BTL Liners recently completed an insulated floating covers project in North Dakota that we felt was noteworthy. We’re proud of the efforts of our whole team to get these insulated floating covers fabricated and installed on a tight timeline without sacrificing quality or customer service.
The project itself took place in North Dakota. Due to the geographical location of North Dakota and the fact that this project was taking place in late fall, it had a rush timeline due to the necessity to find a good “weather window” for installation.
The North Dakota Insulated Floating Covers Project
The company we worked with found us online. We knew they were shopping the job not only at BTL, but with some of our competitors, as well. The company had to consider cost as one of the largest parts of the project scope, but also the product and application knowledge were paramount.
The project itself was for full tension insulated floating covers.
- The product we used was 45-mil reinforced polypropylene (RPP) with a 20 year UV warranty
- BTL had to order the 225,000 square feet of this particular material prior to fabricating
- Due to the cost, many liner companies wouldn’t sit on that quantity of material
- We received the material within one week of order
- It took BTL only three days to fabricate and we had it on the road
- We sent our certified welding technicians out at the same time
- Our techs assisted with the offload of materials
- Using provided labor and equipment, we had the cover fully installed in five days
Unlike a usual containment liner, there is much more work that goes into creating and installing insulated floating covers. There were no exact specifications for the cover. The oil producer had to rely on the liner company to propose the proper product. We provided them with the technical data on the material and our QA documents on fabricating, testing, shipping, subgrade preparation and installation procedures. Our proposal was eventually accepted and we were awarded the project.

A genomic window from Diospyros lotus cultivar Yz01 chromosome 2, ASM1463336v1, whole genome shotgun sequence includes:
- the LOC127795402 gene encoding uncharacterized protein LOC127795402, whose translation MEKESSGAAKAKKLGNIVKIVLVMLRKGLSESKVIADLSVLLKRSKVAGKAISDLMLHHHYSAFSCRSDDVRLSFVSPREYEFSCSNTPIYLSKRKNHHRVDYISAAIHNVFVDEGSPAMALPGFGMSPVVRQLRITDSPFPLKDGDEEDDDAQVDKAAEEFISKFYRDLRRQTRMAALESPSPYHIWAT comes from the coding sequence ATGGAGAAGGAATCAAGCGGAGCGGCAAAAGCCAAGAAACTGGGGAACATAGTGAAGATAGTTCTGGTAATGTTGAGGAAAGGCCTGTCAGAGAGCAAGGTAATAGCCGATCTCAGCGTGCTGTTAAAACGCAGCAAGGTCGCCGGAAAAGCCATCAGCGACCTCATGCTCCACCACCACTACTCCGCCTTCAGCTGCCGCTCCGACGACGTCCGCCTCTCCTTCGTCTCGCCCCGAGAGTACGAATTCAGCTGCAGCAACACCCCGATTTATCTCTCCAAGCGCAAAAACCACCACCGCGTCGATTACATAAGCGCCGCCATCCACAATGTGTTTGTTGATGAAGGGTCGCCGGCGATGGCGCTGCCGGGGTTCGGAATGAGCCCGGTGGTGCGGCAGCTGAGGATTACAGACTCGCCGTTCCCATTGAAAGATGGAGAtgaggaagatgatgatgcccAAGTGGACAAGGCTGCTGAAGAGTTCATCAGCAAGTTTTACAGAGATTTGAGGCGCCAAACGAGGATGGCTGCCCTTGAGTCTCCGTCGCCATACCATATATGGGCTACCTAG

Full tension insulated floating covers are installed much like liners with the reservoir empty at the time. Unlike liners, insulated floating covers have a series of floats and ballast tubes that are welded or tethered to the surface. Upon completion, water fills the reservoir and the cover lifts up. When full, the ballast tubes have sunk creating a “defined sump.” This sump does two things – it pulls all the tension out of the cover, keeping everything nice and tight, as well as creating a sump for water to collect. The surface water can then be pumped off the cover and placed back underneath. Floats provide additional buoyancy and a person can easily walk across the cover when in use.
BTL completes large projects under tight deadlines. We’ve got the experience and insight necessary to take on a variety of challenges when it comes to geomembrane liners, tarps and covers. Contact BTL for a proposal for your next large geomembrane containment project.